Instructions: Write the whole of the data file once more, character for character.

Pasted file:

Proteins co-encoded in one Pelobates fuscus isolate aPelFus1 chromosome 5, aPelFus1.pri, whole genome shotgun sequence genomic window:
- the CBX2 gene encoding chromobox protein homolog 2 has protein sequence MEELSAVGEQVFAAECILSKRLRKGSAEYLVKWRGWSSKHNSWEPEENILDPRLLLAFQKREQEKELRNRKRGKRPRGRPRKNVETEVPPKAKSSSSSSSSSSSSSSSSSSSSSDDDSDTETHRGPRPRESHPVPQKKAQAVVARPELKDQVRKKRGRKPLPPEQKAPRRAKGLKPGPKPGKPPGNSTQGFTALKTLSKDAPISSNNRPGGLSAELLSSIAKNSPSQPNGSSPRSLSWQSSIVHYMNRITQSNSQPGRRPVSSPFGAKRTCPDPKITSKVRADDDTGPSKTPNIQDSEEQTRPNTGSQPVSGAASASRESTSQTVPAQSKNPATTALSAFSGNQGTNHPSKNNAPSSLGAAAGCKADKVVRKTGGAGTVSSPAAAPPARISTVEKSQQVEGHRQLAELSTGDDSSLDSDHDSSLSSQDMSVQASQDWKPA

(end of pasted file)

Proteins co-encoded in one Pelobates fuscus isolate aPelFus1 chromosome 5, aPelFus1.pri, whole genome shotgun sequence genomic window:
- the CBX2 gene encoding chromobox protein homolog 2 has protein sequence MEELSAVGEQVFAAECILSKRLRKGSAEYLVKWRGWSSKHNSWEPEENILDPRLLLAFQKREQEKELRNRKRGKRPRGRPRKNVETEVPPKAKSSSSSSSSSSSSSSSSSSSSSDDDSDTETHRGPRPRESHPVPQKKAQAVVARPELKDQVRKKRGRKPLPPEQKAPRRAKGLKPGPKPGKPPGNSTQGFTALKTLSKDAPISSNNRPGGLSAELLSSIAKNSPSQPNGSSPRSLSWQSSIVHYMNRITQSNSQPGRRPVSSPFGAKRTCPDPKITSKVRADDDTGPSKTPNIQDSEEQTRPNTGSQPVSGAASASRESTSQTVPAQSKNPATTALSAFSGNQGTNHPSKNNAPSSLGAAAGCKADKVVRKTGGAGTVSSPAAAPPARISTVEKSQQVEGHRQLAELSTGDDSSLDSDHDSSLSSQDMSVQASQDWKPA